This is also the case when it comes to bloodshot eyes. Some people get intense effects, while others won’t experience this side effect at all. The red eyes also depend on your blood pressure. For people with high blood pressure, THC won’t decrease the pressure enough to cause red eyes. 

However, for people with low blood pressure who consume high THC strains, this effect can be heightened. Moreover, people with low blood pressure can even experience weakness in the legs and feel faint since the cannabinoids will lower the blood pressure significantly. So, adapting your dose according to your tolerance levels and your personal health conditions is essential if you want to have a pleasant marijuana experience.

Marijuana Allergy and Red Eyes

Bloodshot eyes can also occur in people who are sensitive to smoke. Moreover, people with a cannabis allergy can experience even worse symptoms than red eyes.

The manifestations of the cannabis allergy depend on how someone was exposed. For example, contact with the plant can cause hives, rashes, or swelling. Meanwhile, breathing or inhaling marijuana results in ocular allergy symptoms, and other side effects.

Getting Rid of Red Eyes After Smoking Weed With Eye Drops

Users often want to diminish this telltale sign that alludes to them consuming cannabis, and here’s what you can do in those situations. Keep in mind that if you have high blood pressure, this side effect won’t be as bad, though if you have low blood pressure, opting for low THC strains may be a better option.

The best way to reduce this effect is by purchasing some over-the-counter eye drops such as Visine which are used for allergies, itchiness, and redness. They often contain tetryzoline (tetrahydrozoline) – an alpha-agonist that constricts dilated blood vessels. Since THC dilates the blood vessels and capillaries, the eye drops reverse these effects.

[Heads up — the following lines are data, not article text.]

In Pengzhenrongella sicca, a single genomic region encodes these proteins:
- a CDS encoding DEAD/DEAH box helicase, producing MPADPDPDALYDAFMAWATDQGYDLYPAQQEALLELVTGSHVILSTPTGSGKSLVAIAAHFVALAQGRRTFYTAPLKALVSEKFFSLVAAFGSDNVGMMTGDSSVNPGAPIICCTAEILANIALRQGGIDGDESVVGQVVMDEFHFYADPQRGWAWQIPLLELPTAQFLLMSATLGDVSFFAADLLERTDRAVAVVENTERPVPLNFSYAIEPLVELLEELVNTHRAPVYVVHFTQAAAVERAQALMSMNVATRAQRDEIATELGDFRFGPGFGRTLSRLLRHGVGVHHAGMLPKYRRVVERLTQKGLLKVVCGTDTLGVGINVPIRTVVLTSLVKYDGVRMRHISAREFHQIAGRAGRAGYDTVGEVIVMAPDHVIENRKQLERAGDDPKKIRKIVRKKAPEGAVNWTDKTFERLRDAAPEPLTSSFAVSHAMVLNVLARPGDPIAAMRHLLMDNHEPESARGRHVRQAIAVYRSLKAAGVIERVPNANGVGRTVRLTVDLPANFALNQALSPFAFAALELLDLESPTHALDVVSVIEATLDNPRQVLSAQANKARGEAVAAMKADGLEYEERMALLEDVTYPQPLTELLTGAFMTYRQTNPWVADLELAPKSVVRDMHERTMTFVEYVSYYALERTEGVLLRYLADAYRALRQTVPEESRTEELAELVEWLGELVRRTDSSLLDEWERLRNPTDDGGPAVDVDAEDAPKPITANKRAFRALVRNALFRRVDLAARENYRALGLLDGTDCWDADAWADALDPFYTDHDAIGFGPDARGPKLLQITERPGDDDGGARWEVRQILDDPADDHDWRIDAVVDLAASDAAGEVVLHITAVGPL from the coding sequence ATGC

If you aren’t a fan of eye drops, you can use other alternatives that constrict the blood vessels which include chocolate, caffeine, licorice, and sodium, which is a great idea if you’re also experiencing the munchies. 

One misconception related to red eyes is that the side effects are caused by a lack of hydration, though that isn’t true. While dry mouth is also a side effect of cannabis use and is improved with adequate hydration, red eyes can’t be fixed with drinking water. 

Final Thoughts on Cannabis Causing Red Eyes

Next time you purchase your favorite cannabis strain from your local dispensary to use in your next weed session, think about purchasing some eye drops to get your eyes back to their natural state. And if you want to avoid getting red eyes altogether, high CBD strains may be a good option for you since they won’t only prevent you from experiencing such intense red-eye effects, but they’ll also give you more sedative effects.

Disclaimer

The information presented on this page is provided as a public service to aid in education and is derived from sources believed to be reliable. Readers are responsible for making their own assessment of the topics discussed here. In no event shall Leaf Nation be held reliable for any injury, loss or damage that could happen if using or abusing drugs.